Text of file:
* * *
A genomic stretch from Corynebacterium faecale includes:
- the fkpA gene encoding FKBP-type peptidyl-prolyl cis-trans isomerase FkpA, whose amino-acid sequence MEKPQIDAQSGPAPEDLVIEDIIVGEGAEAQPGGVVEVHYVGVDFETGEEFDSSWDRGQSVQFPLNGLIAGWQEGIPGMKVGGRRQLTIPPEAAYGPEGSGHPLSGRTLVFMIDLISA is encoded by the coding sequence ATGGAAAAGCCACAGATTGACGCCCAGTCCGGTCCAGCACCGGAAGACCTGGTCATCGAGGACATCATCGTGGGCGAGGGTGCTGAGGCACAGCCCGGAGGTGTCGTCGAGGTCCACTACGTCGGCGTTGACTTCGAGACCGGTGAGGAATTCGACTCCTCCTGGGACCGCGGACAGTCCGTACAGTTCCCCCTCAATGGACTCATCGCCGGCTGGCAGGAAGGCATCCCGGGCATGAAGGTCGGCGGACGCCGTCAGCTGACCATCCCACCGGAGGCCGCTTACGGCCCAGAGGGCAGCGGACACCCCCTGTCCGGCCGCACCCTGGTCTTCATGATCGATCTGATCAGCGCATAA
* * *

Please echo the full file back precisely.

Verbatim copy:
A genomic stretch from Corynebacterium faecale includes:
- the fkpA gene encoding FKBP-type peptidyl-prolyl cis-trans isomerase FkpA, whose amino-acid sequence MEKPQIDAQSGPAPEDLVIEDIIVGEGAEAQPGGVVEVHYVGVDFETGEEFDSSWDRGQSVQFPLNGLIAGWQEGIPGMKVGGRRQLTIPPEAAYGPEGSGHPLSGRTLVFMIDLISA is encoded by the coding sequence ATGGAAAAGCCACAGATTGACGCCCAGTCCGGTCCAGCACCGGAAGACCTGGTCATCGAGGACATCATCGTGGGCGAGGGTGCTGAGGCACAGCCCGGAGGTGTCGTCGAGGTCCACTACGTCGGCGTTGACTTCGAGACCGGTGAGGAATTCGACTCCTCCTGGGACCGCGGACAGTCCGTACAGTTCCCCCTCAATGGACTCATCGCCGGCTGGCAGGAAGGCATCCCGGGCATGAAGGTCGGCGGACGCCGTCAGCTGACCATCCCACCGGAGGCCGCTTACGGCCCAGAGGGCAGCGGACACCCCCTGTCCGGCCGCACCCTGGTCTTCATGATCGATCTGATCAGCGCATAA